Much like the other films in this franchise, Alien: Covenant has a slow start, but that’s a wise way to tell this story in the grand scheme of things. Tension is built up for a long time, and when that tension is finally released, the screen explodes with terror and gore and just outrageous violence that sometimes made my stomach turn. This is easily the most violent Alien movie, and it shocked me in more ways than one. When an alien first explodes out of a crew members body, my mouth was side open at the shamelessness of it all. Ridley Scott clearly wanted this reaction and he sure got it. It’s so fun to be in a movie theater and hear gasps coming from all around the auditorium. The intensity in this movie is amped up to 11 and a lot of this comes from the incredible production design. The claustrophobia of the ships and the wide open spaces on the planet’s surface makes it very clear that no one is safe in this movie. There is one computerized effect that looked kind of weird, but the rest of the movie looked excellent.

Alien: Covenant takes what happens in Prometheus and builds off of it, so it would be hard to like this movie without liking its predecessor. The world building in Covenant is awesome and motivations for the characters feel very strong and often times tragic. A lot of the success has to do with Fassbender’s performance as both Walter and David. He is the crux of this whole prequel trilogy and he brings more menace to the screen than I was expecting. He is the perfect villain that this series needs and his calmness plays off the chaos of the xenomorphs perfectly. This is one of those movies that made me excited to see what more the series has to offer, and I really can’t wait to see what happens next, but that’s a review for another time.

Alien: Covenant isn’t the best film in the series, but it is the best film since Aliens and it’s just the sequel that Prometheus needed. This film is also not for the squeamish, but long time fans of the Alien series probably expect nothing less. Still, this movie managed to shock and horrify while also building the science fiction universe of androids, aliens, heroes, and the evil Weyland Corporation quite well. Fans of the series will have to check out this one out. If I  had to rank this movie, I’d say it’s my third favorite Alien film.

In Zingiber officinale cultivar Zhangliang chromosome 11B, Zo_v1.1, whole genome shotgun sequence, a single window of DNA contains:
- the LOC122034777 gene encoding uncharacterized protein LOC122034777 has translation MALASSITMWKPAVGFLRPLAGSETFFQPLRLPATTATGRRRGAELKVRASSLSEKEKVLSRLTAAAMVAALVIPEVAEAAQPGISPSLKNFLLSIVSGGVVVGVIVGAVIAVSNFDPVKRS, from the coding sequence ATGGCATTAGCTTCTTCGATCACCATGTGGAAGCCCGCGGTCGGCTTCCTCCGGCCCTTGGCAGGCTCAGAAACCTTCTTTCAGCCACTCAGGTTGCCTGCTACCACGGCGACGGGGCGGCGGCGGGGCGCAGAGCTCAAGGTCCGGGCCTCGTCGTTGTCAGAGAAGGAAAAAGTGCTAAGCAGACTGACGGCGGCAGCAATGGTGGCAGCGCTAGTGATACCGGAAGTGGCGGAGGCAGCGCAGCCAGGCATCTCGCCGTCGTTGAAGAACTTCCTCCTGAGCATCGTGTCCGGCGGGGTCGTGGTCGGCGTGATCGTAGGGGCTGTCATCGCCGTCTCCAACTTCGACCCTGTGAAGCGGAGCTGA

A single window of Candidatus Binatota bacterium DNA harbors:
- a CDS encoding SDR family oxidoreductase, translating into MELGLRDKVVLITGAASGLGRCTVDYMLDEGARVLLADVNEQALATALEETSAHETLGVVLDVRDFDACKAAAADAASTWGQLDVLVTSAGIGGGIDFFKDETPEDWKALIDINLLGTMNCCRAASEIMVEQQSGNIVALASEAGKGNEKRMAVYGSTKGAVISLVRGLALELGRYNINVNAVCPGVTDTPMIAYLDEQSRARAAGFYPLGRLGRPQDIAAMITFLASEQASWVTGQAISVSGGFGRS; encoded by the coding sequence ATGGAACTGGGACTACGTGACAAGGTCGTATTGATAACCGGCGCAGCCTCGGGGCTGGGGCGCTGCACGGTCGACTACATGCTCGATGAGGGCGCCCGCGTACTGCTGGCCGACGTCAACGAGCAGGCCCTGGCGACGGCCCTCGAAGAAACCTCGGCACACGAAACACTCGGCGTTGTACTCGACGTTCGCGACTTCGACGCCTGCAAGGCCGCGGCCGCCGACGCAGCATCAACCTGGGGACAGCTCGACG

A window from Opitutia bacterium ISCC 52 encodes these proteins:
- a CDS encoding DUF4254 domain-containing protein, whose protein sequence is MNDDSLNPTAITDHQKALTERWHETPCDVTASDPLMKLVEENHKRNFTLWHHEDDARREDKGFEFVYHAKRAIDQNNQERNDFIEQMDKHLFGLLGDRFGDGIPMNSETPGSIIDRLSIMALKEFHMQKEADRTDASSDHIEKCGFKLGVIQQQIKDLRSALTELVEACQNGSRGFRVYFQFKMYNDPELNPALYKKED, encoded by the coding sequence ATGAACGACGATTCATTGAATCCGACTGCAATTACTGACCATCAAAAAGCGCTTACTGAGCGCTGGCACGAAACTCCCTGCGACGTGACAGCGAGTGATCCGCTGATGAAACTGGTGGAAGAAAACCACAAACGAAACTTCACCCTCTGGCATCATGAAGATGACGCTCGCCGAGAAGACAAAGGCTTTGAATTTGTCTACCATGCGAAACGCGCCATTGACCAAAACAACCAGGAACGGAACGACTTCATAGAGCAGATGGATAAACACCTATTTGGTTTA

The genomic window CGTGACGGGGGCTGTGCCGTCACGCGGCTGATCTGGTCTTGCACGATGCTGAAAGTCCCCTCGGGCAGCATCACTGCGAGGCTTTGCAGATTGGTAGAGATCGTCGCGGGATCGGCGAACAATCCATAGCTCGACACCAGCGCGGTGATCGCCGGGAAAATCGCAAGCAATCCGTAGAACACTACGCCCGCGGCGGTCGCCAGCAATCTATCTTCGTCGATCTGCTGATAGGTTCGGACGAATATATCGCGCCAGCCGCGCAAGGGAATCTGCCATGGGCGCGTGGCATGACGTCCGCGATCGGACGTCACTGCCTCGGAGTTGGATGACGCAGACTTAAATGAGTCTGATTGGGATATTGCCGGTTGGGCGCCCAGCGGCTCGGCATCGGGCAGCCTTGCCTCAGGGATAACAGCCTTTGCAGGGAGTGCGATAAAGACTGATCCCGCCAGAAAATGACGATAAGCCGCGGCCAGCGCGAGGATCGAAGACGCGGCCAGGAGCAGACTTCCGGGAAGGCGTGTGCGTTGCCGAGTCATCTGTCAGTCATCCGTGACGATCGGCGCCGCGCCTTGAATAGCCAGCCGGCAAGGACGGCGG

Final Grade: B+

Anthropoid – Review

5 May

In 1942, an assassination attempt on one of the Third Reich’s most despicable leaders, Reinhard Heydrich, was undertaken by a group of Czech agents working alongside operative in England. This mission was appropriately called Operation Anthropoid. The implications of this mission helped redefine the Allies’ actions in these stages of Word War II, but even with all that, this isn’t a story that I’ve seen told in a mainstream motion picture. There have been films that have told this story before, so please pardon my ignorance. Sean Ellis’ 2016 film, Anthropoid, is one of these films to tell the story of these often times forgotten Czech heroes. While this is a really solid film, there are some storytelling choices and pacing issues that hold it back from being a real war classic, but it’s certainly one that I’m really glad to have seen.

In 1941, Jozef Gabčik (Cillian Murphy) and Jan Kubiš (Jamie Dornan), two Czechoslovakian agents, are dropped into Nazi occupied Czechoslovakia. Their mission is to meet up with the underground resistance in Prague to ultimately assassinate SS-Obergruppenführer Reinhard Heydrich (Detlef Bothe). They soon meet up with the head of the resistance, Uncle Hajsky (Toby Jones), and begin planning their mission. As time goes on, the two agents begin to immerse themselves in their homeland once again, but their time is soon cut short when it is revealed that Heydrich is being reassigned to another post in France. This forces Jozef and Jan to push their plans forward, but to great risk to themselves and the people of Czechoslovakia.

Movies about World War II are everywhere, so it’s important for film makers to work hard and make their film unique from all the rest. Is Anthropoid a gleaming example of a unique WWII drama? In a sense, yes, and in another sense, no. The major pitfalls of this film happen early on, which is a good thing, but I was really worried for a good portion of the story that nothing special would really come from what I was watching. The first half of Anthropoid has the job of setting up the true to life history of the story while also creating some dramatic fiction to get the viewer more invested in the characters. The problem with that is that the true story is interesting enough, and the embellishments that the film makers added in were distracting and ultimately added to nothing. This is where the core of my worries came because these useless plot points stretched on for way too long. What I’m really trying to say is that the set up wasn’t necessarily overlong, but it was clunky and unfocused. Not every movie needs a romantic relationship… Seriously.